In these years, she had eked out a comfortable life style for herself. But was careful to dress in the sloppy manner that was so her! The biggest achievement was buying an apartment. her confidence too had manifested into a hugely blown chauvinism. The new school, as she remembered was quite accommodating of her in-capacities. Her influential entry had secured her position. Her lacuna in talent, subject knowledge and the incapacity to be a team worker had all gone unnoticed. Her uncanny ability to find scapegoats for covering up her lacuna had always excelled. Until,the school expanded and brought in newer and younger employees. If at all there was some threat to her job, it was from Ritu and the others. With the entry of Ritu in her department, Triveni’s existence had paled. She had a general appeal that fused with the others. However, Triveni was repulsed.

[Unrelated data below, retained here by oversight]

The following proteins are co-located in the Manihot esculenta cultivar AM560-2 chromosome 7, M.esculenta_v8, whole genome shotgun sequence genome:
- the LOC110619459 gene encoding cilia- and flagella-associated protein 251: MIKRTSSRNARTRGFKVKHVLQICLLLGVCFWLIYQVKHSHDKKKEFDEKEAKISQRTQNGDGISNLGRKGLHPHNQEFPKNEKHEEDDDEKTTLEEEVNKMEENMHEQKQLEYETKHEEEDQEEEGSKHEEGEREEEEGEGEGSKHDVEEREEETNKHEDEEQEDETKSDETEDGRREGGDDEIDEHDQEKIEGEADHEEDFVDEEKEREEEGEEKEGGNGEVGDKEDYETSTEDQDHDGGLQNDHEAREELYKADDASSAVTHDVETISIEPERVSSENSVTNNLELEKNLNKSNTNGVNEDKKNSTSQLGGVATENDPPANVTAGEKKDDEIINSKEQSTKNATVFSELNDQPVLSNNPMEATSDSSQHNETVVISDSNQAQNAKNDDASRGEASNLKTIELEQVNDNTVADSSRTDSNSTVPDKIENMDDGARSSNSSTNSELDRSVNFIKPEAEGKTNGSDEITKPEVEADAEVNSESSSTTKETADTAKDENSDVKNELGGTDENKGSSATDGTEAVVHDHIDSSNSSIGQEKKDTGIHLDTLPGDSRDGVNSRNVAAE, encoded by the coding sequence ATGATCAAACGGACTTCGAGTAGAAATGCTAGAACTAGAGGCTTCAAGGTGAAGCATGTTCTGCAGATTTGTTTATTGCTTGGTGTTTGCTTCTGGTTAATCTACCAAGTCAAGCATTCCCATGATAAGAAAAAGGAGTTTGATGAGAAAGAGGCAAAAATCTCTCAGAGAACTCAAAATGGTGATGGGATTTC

“Hey! Are you okay?” Asked Sneha who pulled the chair beside her. “You seem lost in profound thoughts!” Said Sneha in a jovial tone. Triveni bolted back to reality. “Why? Don’t I have the right to think?” She retorted in a loud, icy tone.

Her garrulous nature took charge. She stormed out of the place. Sneha shrugged off her feeling of contempt and returned to her place.

Triveni hovered near the Principal’s  cabin. This was where she loved to be most of the times. It was very important to look busy in front of the boss! She created an opportunity to enter the cabin and wiped her eyes with the pallu of her saree. With moist eyes she said “My colleagues are the most insensitive lot, I haven’t had a morsel to eat since morning, I was busy with a lot of exclusive work. They find pleasure in mocking me. It’s impossible to be in peace there.”